Gere’s Like a Fine Cheese: The Older the Better
by

Richard Gere is like a good cheese. As he gets older, he keeps getting better. With every new role, his work becomes more interesting, just like the taste of a high-end Gruyere or Gouda allowed to age in peace.

Gere, now silver-haired and bespectacled, stars in Norman: The Moderate Rise and Tragic Fall of a New York Fixer and The Dinner. We all enjoyed him in Pretty Woman with Julia Roberts and even in Shall We Dance with Jennifer Lopez. But the word “interesting” didn’t necessarily come to mind as he flirted his way through a slew of romantic comedies. So it is a revelation to see him shine, at age 67, in roles that stayed with me long after I watched those two independent films.

This run has been going on for five years. Gere was really good in Arbitrage (2012) and Time Out of Mind (2014). His latest performances are so compelling, I suggest forgetting his activism, politics, and religion. I mean, a man who manages to upset the Chinese, the Israelis, and the American left is probably doing something interesting. But for now, just watch him act.

Norman is a neurotic, unlikable “fixer” in New York. Picture an even more intense, much better looking version of Woody Allen. We learn little about his character’s back story. It’s not clear exactly what he does as he walks the streets of Manhattan, talking on the phone, making unwanted introductions, and bullying members of the financial and political elites into including him.

Like so many New Yorkers, Norman is lonely. Surrounded by crowds and voices, he appears stuck in isolation. But when he manages to lure a visiting Israeli government minister into a high-end store to buy the Israeli a pair of shoes worth more than $1,000, his luck improves as the plot expands. While it is not always clear where Norman’s everyday reality ends and his dreams of grandeur begin, he enjoys that moment in the spotlight.

The story moves to Israel and Washington, before returning to New York. Remarkably, all these places and their local characters come across as genuine and real. Joseph Cedar wrote and directed a perfectly paced, deeply felt screenplay. Rarely has a small, talky movie sucked me in with such force.

Cedar was born in New York and raised in Jerusalem. His previous films have all been Jewish-themed. No wonder his pitch is magnificent, as he directs Gere, as well as the always strong Steve Buscemi, who portrays Norman’s rabbi, and the compelling Anglo-French actress Charlotte Gainsbourg as a prosecutor. Israeli actor Lior Ashkenazi is frighteningly good as Eshel, the up-and-coming politico and recipient of the $1,000 shoes.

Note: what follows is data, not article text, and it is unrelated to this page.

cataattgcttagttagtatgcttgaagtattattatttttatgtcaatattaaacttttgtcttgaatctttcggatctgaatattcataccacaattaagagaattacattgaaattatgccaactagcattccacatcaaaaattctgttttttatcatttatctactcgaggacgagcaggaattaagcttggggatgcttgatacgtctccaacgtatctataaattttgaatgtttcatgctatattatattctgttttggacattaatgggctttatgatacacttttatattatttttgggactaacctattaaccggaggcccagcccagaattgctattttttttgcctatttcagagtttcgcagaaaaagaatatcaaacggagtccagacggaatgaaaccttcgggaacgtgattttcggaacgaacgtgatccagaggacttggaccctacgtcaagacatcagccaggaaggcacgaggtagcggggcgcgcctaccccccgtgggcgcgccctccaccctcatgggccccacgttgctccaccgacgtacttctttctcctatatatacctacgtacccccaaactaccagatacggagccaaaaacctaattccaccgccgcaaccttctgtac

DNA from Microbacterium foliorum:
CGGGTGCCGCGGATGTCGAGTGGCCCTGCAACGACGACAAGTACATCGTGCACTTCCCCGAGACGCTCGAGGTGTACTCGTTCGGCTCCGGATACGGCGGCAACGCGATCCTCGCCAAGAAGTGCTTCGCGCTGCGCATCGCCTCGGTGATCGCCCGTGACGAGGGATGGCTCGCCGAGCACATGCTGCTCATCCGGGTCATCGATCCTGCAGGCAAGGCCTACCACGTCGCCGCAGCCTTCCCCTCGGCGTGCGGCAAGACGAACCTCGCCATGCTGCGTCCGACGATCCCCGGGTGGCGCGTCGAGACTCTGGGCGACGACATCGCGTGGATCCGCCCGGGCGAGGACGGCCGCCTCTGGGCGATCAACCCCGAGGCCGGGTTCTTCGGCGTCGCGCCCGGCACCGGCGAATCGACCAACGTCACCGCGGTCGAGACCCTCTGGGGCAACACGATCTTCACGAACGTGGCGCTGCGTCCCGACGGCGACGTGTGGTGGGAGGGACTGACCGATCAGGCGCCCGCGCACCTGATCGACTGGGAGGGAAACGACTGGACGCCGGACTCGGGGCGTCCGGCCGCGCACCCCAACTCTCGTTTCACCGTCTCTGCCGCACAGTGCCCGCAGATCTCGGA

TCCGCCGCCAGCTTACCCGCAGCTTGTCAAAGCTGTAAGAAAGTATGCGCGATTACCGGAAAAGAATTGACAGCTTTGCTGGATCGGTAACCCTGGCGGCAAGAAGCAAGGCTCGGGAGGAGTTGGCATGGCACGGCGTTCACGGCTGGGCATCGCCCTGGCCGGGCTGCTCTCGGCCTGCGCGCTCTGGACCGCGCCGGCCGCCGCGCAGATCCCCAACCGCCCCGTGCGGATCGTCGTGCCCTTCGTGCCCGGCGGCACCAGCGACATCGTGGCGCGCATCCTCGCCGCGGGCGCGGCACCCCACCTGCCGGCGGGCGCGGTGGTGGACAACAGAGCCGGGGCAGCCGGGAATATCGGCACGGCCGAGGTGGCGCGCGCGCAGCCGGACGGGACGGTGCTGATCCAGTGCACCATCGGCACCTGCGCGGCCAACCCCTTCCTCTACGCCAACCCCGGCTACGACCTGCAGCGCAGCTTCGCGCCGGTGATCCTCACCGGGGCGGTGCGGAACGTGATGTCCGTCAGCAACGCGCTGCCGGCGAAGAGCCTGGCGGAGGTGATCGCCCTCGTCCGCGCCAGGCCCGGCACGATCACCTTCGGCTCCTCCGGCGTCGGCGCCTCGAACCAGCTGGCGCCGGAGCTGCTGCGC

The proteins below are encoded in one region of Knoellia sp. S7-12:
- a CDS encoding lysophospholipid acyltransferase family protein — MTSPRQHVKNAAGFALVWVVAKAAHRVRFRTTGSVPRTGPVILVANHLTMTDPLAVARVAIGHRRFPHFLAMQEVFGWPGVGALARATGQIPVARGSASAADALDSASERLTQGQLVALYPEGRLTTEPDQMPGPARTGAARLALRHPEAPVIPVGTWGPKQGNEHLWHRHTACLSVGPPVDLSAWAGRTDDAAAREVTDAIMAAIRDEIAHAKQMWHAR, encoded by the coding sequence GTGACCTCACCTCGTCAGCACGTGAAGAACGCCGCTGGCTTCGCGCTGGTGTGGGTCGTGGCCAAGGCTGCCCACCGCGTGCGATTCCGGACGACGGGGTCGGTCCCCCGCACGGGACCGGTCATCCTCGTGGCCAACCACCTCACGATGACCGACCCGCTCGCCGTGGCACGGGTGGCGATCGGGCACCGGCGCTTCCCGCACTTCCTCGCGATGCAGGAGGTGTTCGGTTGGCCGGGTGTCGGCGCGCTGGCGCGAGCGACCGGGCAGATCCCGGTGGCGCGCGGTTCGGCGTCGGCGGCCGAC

A Zen Buddhist with an easygoing demeanor in person, Gere is known as a critic of Israel. That made his recent visit to the country for the film’s premiere a dilemma, he said in the press. While rejecting “violent extremist factions on either side,” as he told the Israeli newspaper Haaretz, he took on the West Bank settlements: “This occupation is destroying everyone.” Still, despite pressure from progressive friends, Gere rejected the boycott of Israel. He has embraced a very Jewish film, illuminating the complexities of a New York Jew with finesse and showing up, to the delight of the Jerusalem audience.

When I told an editor of this publication about Gere’s recent work, she seemed relieved to learn he was still alive. Some movie-loving friends, too, wondered what had happened to the former sex symbol. Gere has recently said his support for Tibet and criticism of the Chinese government has cost him parts in big-studio films. China is becoming a production hotbed for Hollywood. Gere is outspoken, which is hurting him. “There are definitely movies that I can’t be in because the Chinese will say, ‘Not with him,’” he told the Hollywood Reporter.

I think it is a good thing. Gere is now forced to choose smaller, interesting projects. For another example of his late career renaissance, see his part in The Dinner. It saddens me, as a Dutchman, to say this movie is not great. We now have three so-so attempts to turn this psychological thriller into film, after the Dutch and Italians tried it, too. I suggest reading the book. The powerful novel with the same title, written by my compatriot Herman Koch, was flawlessly translated into English by Sam Garrett.

The film may be shaky, but Gere is superb as a politician named Stan, self-consciously posing for selfies while he and his much younger wife, Barbara, meet his brother Paul and wife, Claire, for a tense dinner in one of those silly, expensive, haute cuisine restaurants. Once again, Gere is surrounded by an incredible cast, which makes the uneven quality of this Owen Moverman picture even more puzzling. Laura Linney, Rebecca Hall, and Steve Coogan are masterful. But Gere draws the spotlight. He radiates charm — still — but also power, as he and his brother try to figure how to handle a terrible secret about their children.

I hope Gere fans didn’t mind the cheese comparison. No offense was intended. The Dutch regard few things as highly as a fine cheese. I could have picked wine, of course. Either way, this actor manages to turn experience into wisdom and sophistication. At an age when many retire, Gere uses age as a super power. Other older, once-great actors like Robert De Niro are drifting into oblivion by way of big-screen humiliations like Little Fockers. So it is heartening to see Richard Gere peak again, 35 years after An Officer and a Gentleman.

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